6. Honors Thesis (optional)

* Students with a minimum 3.3 overall GPA and a minimum 3.5 in major coursework are eligible for honors in the Russian major. Those who seek to receive such honors must complete a thesis of 35-40 pages with bibliography and notes, having enrolled in RUSS 399, which will be counted as one of the electives (point 5 above). The Slavic Department will not consider research projects completed for other programs or majors as honors theses for the Major in Russian Language and Culture. The honors thesis may be written during either semester of the senior year, under the guidance of a Slavic Department faculty member whose area of expertise coincides with the subject of the project. Within the first week of the semester in which the project is to be completed, students should provide to the Undergraduate Chair a two-page research proposal endorsed by the faculty member who will supervise the project. One copy of the paper must be submitted to the Undergraduate Chair before the major certification is approved for graduation. Only students who receive a final grade of “A” on their research project will be recognized with honors in the Major in Russian Language and Culture. All theses are kept on file by the Department.

Requirements for The Major in Russian Culture and History

Students pursuing the major in Russian Culture and History are required to articulate a plan of study in consultation with the undergraduate chair, normally by the conclusion of the sophomore year. Sample study plans and detailed instructions on their preparation are available upon request. The purpose of the study plan is to ensure an adequate level of coherence in the student's work towards the major.

The major requires a total of twelve courses (12 c.u.), as outlined below, beyond the completion of the language requirement (see point 1):

1. Language

Completion of the introductory through intermediate language program (RUSS 001-004), or the demonstration of equivalent proficiency.

2. Russian History (2 c.u.)

HIST048 The Rise and Fall of the Russian Empire
HIST049 The Soviet Century: 1917-1991

3. Russian Culture (2 c.u.)

RUSS136 Portraits of Russian Society: Art, Fiction, Drama
RUSS187 Portraits of Soviet Society: Literature, Film, Drama

4. Core Courses (4 c.u.)

Any combination of courses from the following list. Normally, students are encouraged to take courses at both the introductory and the more advanced levels.

RUSS100 Once Upon a Fairy Tale: Introduction to Russian Culture (Verkholantsev)
RUSS190 Terrorism: Russian Origins and 21st Century Methods (Todorov)
RUSS193/Hist149 War and its Representation in Russia, Europe and the US (Platt)
RUSS197 Madness and Madmen in Russian Culture (Vinitsky)
RUSS213 Saints and Devils in Russian Literature and Tradition (Verkholantsev)
RUSS203/HIST202 The World of Anna Karenina (Holquist)
RUSS220/HIST220 From the Other Shore: Russia and the West (Vinitsky)
RUSS234/HIST219 Medieval Russia: Origins of Russian Cultural Identity (Verkholantsev)
RUSS260/HIST413 Socialism & its Discontents: The USSR after Stalin (Nathans/Platt)
RUSS275 Russian History in Film (Todorov)
HIST425 World War I (Holquist)

5. Electives (4 c.u.)

Electives may be advanced language courses (RUSS 311-312, 400 level), or any course focusing on Russia or on a broader region inclusive of Russia from any Penn department, including Russian literature and culture courses offered by the Slavic Department in English and Russian, broader regional surveys offered in the History Department (i.e., HIST126 Europe, 1789-1890—Steinberg), and occasional courses offered in Political Science, Anthropology, etc (i.e., PSCI 217 Russian Politics—Sil). Generally, majors should consult with the Undergraduate Chair to determine if a given course is eligible as an elective in the major.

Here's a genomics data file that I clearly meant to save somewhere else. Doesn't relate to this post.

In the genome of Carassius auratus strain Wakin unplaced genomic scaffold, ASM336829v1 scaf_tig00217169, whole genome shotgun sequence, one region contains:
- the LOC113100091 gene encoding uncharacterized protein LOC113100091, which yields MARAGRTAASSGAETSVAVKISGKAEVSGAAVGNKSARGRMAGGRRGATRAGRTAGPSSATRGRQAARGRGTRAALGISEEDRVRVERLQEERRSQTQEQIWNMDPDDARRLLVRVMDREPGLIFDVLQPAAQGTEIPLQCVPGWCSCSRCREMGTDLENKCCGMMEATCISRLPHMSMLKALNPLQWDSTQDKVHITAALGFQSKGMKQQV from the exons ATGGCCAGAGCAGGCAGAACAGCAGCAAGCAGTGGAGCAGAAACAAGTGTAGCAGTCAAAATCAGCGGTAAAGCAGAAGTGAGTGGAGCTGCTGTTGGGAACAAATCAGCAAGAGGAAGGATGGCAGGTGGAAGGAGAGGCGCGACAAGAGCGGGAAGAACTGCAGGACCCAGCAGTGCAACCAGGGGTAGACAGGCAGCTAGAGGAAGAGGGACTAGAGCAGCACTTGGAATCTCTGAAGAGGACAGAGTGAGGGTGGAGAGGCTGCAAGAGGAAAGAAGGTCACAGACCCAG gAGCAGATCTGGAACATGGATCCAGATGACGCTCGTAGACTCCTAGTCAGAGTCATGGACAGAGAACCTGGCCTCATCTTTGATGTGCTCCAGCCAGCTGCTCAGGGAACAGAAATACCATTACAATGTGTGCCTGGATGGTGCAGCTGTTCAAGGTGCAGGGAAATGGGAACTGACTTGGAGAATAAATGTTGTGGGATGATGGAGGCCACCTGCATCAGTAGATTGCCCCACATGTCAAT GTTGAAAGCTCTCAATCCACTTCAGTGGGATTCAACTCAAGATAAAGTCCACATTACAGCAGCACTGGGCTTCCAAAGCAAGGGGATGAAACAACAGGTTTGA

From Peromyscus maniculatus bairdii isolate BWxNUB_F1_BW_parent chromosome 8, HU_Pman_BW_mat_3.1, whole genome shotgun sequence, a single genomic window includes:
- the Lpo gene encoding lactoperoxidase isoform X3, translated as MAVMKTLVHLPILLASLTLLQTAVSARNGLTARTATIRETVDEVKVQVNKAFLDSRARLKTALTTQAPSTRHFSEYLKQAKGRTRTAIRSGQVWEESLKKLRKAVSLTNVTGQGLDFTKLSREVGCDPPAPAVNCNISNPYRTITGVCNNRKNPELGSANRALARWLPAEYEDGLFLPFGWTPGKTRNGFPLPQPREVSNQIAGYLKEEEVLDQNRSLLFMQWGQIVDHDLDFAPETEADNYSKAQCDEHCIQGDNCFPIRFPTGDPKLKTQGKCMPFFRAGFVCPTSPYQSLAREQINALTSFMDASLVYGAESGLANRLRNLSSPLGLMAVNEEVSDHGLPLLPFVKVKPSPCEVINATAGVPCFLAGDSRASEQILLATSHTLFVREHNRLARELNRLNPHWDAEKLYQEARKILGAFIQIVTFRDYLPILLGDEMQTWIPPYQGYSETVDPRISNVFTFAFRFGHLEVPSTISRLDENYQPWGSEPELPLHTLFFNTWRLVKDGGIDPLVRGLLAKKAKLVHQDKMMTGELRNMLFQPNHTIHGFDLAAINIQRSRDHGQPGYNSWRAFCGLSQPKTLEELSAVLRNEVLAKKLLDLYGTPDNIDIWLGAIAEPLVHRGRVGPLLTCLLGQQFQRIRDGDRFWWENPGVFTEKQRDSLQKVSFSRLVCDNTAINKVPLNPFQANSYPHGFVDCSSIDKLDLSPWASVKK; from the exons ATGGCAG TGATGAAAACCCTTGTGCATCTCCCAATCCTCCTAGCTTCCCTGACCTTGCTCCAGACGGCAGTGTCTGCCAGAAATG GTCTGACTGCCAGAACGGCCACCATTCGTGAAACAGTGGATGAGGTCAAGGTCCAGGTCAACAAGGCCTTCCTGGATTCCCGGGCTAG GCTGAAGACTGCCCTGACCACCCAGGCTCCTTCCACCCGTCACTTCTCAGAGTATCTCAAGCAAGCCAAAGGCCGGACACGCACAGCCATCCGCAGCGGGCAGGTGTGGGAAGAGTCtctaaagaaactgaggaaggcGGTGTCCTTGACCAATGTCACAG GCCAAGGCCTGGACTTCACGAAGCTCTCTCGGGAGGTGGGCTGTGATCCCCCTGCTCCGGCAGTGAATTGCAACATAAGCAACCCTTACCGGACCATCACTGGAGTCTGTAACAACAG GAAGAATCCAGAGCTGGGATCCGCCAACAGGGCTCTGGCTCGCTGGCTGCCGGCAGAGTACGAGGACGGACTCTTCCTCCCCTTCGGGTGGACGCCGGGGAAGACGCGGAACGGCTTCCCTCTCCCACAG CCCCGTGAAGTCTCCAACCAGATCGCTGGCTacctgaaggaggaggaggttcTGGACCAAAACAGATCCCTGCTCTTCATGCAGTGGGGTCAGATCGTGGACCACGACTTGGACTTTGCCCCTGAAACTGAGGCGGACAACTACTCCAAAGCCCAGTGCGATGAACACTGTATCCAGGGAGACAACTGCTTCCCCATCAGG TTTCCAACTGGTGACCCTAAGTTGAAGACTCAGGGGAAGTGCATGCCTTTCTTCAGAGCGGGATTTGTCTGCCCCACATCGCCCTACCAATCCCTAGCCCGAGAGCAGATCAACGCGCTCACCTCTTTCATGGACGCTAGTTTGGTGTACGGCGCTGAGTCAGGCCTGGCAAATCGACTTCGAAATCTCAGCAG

6. Honors Thesis (optional)

* Students with a minimum 3.3 overall GPA and a minimum 3.5 in major coursework are eligible for honors in the Russian major. Those who seek to receive honors must complete a thesis of 35-40 pages with bibliography and notes, having enrolled in RUSS399, which will be counted as one of the core courses or the electives (points 4 or 5 above). The Slavic Department will not consider research projects completed for other programs or majors as honors theses for the Russian Culture and History major. The honors thesis may be written during either semester of the senior year, under the guidance of a Slavic Department faculty member or affiliated faculty member from another department whose area of expertise coincides with the subject of the project. Within the first week of the semester in which the project is to be completed, students should provide to the Undergraduate Chair a two-page research proposal endorsed by the faculty member who will supervise the project. One copy of the paper must be submitted to the Undergraduate Chair before the major certification is approved for graduation. Only students who receive a final grade of “A” on their research project will be recognized with honors in the major in Russian Culture and History. All theses are kept on file by the Department.

Note on Study Abroad:

Normally, students who study abroad or who attend summer programs in the USA will be eligible to count up to four credits from such programs to either of the major tracks offered in the Slavic Department. Under rare circumstances (additional summer study, more than a semester of study abroad) students may upon request be allowed to apply as many as six credits from such programs to the major. Advance permission for such a course of study is required.